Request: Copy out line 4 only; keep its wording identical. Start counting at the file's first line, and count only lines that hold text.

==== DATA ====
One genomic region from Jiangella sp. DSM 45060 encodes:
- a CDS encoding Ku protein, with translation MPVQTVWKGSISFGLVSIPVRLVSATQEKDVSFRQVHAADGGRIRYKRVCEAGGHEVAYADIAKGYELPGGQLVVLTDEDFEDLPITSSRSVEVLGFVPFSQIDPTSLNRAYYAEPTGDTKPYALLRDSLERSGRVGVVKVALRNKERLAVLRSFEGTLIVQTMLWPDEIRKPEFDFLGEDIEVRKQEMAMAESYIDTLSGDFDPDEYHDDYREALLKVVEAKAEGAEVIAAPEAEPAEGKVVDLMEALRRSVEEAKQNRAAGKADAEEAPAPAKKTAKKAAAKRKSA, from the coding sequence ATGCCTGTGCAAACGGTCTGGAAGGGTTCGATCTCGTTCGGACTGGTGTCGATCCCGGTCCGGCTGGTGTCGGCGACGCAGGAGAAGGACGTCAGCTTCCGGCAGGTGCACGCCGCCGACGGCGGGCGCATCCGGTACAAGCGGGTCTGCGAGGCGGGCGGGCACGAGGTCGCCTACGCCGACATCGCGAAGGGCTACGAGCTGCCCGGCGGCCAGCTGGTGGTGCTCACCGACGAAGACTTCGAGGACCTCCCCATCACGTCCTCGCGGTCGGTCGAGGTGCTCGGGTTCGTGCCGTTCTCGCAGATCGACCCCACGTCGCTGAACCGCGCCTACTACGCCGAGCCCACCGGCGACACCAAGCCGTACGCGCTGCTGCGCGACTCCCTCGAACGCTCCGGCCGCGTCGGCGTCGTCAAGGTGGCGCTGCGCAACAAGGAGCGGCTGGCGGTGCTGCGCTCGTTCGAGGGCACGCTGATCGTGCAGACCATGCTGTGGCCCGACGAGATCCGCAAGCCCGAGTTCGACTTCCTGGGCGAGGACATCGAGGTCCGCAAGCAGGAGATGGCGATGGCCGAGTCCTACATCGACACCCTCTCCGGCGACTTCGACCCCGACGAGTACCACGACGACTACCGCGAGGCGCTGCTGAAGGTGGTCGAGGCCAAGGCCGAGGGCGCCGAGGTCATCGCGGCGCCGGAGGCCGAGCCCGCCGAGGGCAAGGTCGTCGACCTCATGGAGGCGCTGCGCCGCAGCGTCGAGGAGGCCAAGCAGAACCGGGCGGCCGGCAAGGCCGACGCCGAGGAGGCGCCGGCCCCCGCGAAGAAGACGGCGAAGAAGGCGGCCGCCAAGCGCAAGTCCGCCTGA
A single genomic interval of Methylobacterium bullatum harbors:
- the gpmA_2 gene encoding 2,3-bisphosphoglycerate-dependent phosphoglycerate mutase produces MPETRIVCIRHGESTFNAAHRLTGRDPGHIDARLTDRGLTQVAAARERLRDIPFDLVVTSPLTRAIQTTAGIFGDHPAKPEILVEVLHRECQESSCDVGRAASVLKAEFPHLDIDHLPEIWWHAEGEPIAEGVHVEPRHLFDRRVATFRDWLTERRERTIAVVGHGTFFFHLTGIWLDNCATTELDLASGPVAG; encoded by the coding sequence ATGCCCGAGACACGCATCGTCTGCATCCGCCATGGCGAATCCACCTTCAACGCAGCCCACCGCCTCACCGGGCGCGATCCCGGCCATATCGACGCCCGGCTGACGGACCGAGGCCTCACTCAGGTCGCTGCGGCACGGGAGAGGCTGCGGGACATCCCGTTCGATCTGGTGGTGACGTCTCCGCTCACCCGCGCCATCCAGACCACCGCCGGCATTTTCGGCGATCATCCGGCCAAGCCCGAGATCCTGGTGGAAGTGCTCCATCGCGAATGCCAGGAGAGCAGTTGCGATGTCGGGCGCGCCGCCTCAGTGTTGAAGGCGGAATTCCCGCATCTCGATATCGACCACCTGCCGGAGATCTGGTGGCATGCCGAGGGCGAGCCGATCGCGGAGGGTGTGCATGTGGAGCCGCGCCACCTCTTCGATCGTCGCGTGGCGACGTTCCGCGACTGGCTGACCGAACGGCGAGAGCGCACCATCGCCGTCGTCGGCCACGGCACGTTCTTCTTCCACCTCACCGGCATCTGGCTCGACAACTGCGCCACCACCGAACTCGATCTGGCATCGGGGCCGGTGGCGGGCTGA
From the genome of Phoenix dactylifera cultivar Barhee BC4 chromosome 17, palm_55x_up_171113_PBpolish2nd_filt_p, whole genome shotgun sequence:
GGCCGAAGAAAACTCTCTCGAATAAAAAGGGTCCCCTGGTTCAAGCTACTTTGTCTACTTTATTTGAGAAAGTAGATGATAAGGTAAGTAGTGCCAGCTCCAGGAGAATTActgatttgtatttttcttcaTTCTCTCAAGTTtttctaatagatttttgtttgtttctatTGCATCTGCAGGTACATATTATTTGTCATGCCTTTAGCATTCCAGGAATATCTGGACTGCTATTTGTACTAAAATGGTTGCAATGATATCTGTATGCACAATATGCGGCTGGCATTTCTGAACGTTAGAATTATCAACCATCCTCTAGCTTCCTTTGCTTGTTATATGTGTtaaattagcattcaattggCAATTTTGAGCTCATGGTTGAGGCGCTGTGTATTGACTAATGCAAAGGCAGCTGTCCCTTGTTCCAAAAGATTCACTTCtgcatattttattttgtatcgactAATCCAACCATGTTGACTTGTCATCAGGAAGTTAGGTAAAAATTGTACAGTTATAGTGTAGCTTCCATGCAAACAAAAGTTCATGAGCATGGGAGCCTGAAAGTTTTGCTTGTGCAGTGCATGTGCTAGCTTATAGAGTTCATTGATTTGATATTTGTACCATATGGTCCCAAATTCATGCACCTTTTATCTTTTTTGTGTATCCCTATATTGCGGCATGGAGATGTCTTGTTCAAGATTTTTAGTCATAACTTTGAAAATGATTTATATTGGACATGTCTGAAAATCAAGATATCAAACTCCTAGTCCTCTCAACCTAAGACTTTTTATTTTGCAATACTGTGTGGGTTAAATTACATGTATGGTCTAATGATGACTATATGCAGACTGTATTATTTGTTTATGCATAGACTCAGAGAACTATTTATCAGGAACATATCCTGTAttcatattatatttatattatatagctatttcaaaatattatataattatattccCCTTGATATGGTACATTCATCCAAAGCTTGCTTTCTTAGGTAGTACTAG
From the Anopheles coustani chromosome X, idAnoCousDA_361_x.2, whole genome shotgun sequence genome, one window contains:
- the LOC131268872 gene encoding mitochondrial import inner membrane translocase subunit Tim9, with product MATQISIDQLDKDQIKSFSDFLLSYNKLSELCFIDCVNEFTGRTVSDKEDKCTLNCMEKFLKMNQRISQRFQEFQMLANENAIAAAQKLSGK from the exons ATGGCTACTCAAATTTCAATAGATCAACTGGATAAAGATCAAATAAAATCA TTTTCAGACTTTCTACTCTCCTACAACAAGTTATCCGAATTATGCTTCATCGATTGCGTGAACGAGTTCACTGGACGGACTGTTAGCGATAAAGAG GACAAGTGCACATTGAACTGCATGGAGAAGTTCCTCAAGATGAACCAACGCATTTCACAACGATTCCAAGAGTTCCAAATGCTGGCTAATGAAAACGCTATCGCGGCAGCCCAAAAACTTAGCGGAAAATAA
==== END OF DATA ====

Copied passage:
- the gpmA_2 gene encoding 2,3-bisphosphoglycerate-dependent phosphoglycerate mutase produces MPETRIVCIRHGESTFNAAHRLTGRDPGHIDARLTDRGLTQVAAARERLRDIPFDLVVTSPLTRAIQTTAGIFGDHPAKPEILVEVLHRECQESSCDVGRAASVLKAEFPHLDIDHLPEIWWHAEGEPIAEGVHVEPRHLFDRRVATFRDWLTERRERTIAVVGHGTFFFHLTGIWLDNCATTELDLASGPVAG; encoded by the coding sequence ATGCCCGAGACACGCATCGTCTGCATCCGCCATGGCGAATCCACCTTCAACGCAGCCCACCGCCTCACCGGGCGCGATCCCGGCCATATCGACGCCCGGCTGACGGACCGAGGCCTCACTCAGGTCGCTGCGGCACGGGAGAGGCTGCGGGACATCCCGTTCGATCTGGTGGTGACGTCTCCGCTCACCCGCGCCATCCAGACCACCGCCGGCATTTTCGGCGATCATCCGGCCAAGCCCGAGATCCTGGTGGAAGTGCTCCATCGCGAATGCCAGGAGAGCAGTTGCGATGTCGGGCGCGCCGCCTCAGTGTTGAAGGCGGAATTCCCGCATCTCGATATCGACCACCTGCCGGAGATCTGGTGGCATGCCGAGGGCGAGCCGATCGCGGAGGGTGTGCATGTGGAGCCGCGCCACCTCTTCGATCGTCGCGTGGCGACGTTCCGCGACTGGCTGACCGAACGGCGAGAGCGCACCATCGCCGTCGTCGGCCACGGCACGTTCTTCTTCCACCTCACCGGCATCTGGCTCGACAACTGCGCCACCACCGAACTCGATCTGGCATCGGGGCCGGTGGCGGGCTGA